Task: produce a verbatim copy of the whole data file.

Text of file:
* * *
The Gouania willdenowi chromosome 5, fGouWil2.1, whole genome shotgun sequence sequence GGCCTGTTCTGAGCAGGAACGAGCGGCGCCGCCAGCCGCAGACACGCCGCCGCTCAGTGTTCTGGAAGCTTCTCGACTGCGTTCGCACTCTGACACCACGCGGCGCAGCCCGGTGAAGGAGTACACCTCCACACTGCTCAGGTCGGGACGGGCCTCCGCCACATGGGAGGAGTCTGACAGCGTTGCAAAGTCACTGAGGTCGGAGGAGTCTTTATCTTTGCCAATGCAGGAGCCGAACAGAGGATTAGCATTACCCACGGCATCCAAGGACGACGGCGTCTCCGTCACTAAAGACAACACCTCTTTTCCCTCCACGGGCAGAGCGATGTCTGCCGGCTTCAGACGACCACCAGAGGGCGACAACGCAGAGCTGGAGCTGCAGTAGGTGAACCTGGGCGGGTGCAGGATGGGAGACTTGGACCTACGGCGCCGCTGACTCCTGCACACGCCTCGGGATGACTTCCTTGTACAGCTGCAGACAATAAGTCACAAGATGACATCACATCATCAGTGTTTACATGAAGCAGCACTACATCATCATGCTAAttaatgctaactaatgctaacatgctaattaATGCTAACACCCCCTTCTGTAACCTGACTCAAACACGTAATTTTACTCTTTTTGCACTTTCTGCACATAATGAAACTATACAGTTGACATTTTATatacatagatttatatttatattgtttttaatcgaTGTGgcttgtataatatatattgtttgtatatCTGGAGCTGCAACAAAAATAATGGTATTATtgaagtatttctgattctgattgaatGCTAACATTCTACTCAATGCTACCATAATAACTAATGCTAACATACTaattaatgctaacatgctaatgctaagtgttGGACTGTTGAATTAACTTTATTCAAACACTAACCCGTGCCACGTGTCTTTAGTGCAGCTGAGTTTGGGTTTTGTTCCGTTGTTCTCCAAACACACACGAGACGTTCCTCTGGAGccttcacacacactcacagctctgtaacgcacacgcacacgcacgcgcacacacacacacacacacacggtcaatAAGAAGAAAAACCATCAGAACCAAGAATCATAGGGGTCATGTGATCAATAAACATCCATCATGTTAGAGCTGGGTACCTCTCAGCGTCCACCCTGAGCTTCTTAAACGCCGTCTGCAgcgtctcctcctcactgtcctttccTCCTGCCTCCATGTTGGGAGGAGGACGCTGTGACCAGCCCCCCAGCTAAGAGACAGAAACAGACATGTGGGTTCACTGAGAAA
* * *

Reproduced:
The Gouania willdenowi chromosome 5, fGouWil2.1, whole genome shotgun sequence sequence GGCCTGTTCTGAGCAGGAACGAGCGGCGCCGCCAGCCGCAGACACGCCGCCGCTCAGTGTTCTGGAAGCTTCTCGACTGCGTTCGCACTCTGACACCACGCGGCGCAGCCCGGTGAAGGAGTACACCTCCACACTGCTCAGGTCGGGACGGGCCTCCGCCACATGGGAGGAGTCTGACAGCGTTGCAAAGTCACTGAGGTCGGAGGAGTCTTTATCTTTGCCAATGCAGGAGCCGAACAGAGGATTAGCATTACCCACGGCATCCAAGGACGACGGCGTCTCCGTCACTAAAGACAACACCTCTTTTCCCTCCACGGGCAGAGCGATGTCTGCCGGCTTCAGACGACCACCAGAGGGCGACAACGCAGAGCTGGAGCTGCAGTAGGTGAACCTGGGCGGGTGCAGGATGGGAGACTTGGACCTACGGCGCCGCTGACTCCTGCACACGCCTCGGGATGACTTCCTTGTACAGCTGCAGACAATAAGTCACAAGATGACATCACATCATCAGTGTTTACATGAAGCAGCACTACATCATCATGCTAAttaatgctaactaatgctaacatgctaattaATGCTAACACCCCCTTCTGTAACCTGACTCAAACACGTAATTTTACTCTTTTTGCACTTTCTGCACATAATGAAACTATACAGTTGACATTTTATatacatagatttatatttatattgtttttaatcgaTGTGgcttgtataatatatattgtttgtatatCTGGAGCTGCAACAAAAATAATGGTATTATtgaagtatttctgattctgattgaatGCTAACATTCTACTCAATGCTACCATAATAACTAATGCTAACATACTaattaatgctaacatgctaatgctaagtgttGGACTGTTGAATTAACTTTATTCAAACACTAACCCGTGCCACGTGTCTTTAGTGCAGCTGAGTTTGGGTTTTGTTCCGTTGTTCTCCAAACACACACGAGACGTTCCTCTGGAGccttcacacacactcacagctctgtaacgcacacgcacacgcacgcgcacacacacacacacacacacggtcaatAAGAAGAAAAACCATCAGAACCAAGAATCATAGGGGTCATGTGATCAATAAACATCCATCATGTTAGAGCTGGGTACCTCTCAGCGTCCACCCTGAGCTTCTTAAACGCCGTCTGCAgcgtctcctcctcactgtcctttccTCCTGCCTCCATGTTGGGAGGAGGACGCTGTGACCAGCCCCCCAGCTAAGAGACAGAAACAGACATGTGGGTTCACTGAGAAA